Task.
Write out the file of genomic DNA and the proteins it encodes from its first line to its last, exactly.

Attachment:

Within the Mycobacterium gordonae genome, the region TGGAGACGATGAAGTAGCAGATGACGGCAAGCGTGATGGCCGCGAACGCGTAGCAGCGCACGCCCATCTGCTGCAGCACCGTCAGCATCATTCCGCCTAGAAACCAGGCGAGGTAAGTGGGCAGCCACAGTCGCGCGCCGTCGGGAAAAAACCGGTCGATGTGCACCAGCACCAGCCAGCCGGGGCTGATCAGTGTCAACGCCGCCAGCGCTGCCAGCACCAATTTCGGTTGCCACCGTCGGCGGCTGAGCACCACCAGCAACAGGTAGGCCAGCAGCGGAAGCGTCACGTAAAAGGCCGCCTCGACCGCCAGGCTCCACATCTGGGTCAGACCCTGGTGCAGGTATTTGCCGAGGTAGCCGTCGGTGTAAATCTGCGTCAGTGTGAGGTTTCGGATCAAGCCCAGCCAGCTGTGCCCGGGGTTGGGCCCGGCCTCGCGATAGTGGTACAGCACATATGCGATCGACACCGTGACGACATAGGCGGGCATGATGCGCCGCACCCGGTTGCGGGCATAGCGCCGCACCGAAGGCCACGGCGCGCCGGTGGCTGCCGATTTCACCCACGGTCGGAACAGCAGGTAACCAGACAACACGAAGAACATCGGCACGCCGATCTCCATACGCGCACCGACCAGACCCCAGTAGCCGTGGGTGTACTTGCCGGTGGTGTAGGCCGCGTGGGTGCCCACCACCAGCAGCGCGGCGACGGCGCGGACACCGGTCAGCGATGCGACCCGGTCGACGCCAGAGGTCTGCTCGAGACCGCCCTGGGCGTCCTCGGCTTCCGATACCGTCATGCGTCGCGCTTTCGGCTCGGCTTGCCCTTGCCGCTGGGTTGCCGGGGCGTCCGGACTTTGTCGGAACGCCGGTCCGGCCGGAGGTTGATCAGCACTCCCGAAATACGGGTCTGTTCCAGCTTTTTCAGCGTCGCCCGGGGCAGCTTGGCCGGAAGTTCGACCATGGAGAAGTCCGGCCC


Within the Mycobacterium gordonae genome, the region TGGAGACGATGAAGTAGCAGATGACGGCAAGCGTGATGGCCGCGAACGCGTAGCAGCGCACGCCCATCTGCTGCAGCACCGTCAGCATCATTCCGCCTAGAAACCAGGCGAGGTAAGTGGGCAGCCACAGTCGCGCGCCGTCGGGAAAAAACCGGTCGATGTGCACCAGCACCAGCCAGCCGGGGCTGATCAGTGTCAACGCCGCCAGCGCTGCCAGCACCAATTTCGGTTGCCACCGTCGGCGGCTGAGCACCACCAGCAACAGGTAGGCCAGCAGCGGAAGCGTCACGTAAAAGGCCGCCTCGACCGCCAGGCTCCACATCTGGGTCAGACCCTGGTGCAGGTATTTGCCGAGGTAGCCGTCGGTGTAAATCTGCGTCAGTGTGAGGTTTCGGATCAAGCCCAGCCAGCTGTGCCCGGGGTTGGGCCCGGCCTCGCGATAGTGGTACAGCACATATGCGATCGACACCGTGACGACATAGGCGGGCATGATGCGCCGCACCCGGTTGCGGGCATAGCGCCGCACCGAAGGCCACGGCGCGCCGGTGGCTGCCGATTTCACCCACGGTCGGAACAGCAGGTAACCAGACAACACGAAGAACATCGGCACGCCGATCTCCATACGCGCACCGACCAGACCCCAGTAGCCGTGGGTGTACTTGCCGGTGGTGTAGGCCGCGTGGGTGCCCACCACCAGCAGCGCGGCGACGGCGCGGACACCGGTCAGCGATGCGACCCGGTCGACGCCAGAGGTCTGCTCGAGACCGCCCTGGGCGTCCTCGGCTTCCGATACCGTCATGCGTCGCGCTTTCGGCTCGGCTTGCCCTTGCCGCTGGGTTGCCGGGGCGTCCGGACTTTGTCGGAACGCCGGTCCGGCCGGAGGTTGATCAGCACTCCCGAAATACGGGTCTGTTCCAGCTTTTTCAGCGTCGCCCGGGGCAGCTTGGCCGGAAGTTCGACCATGGAGAAGTCCGGCCC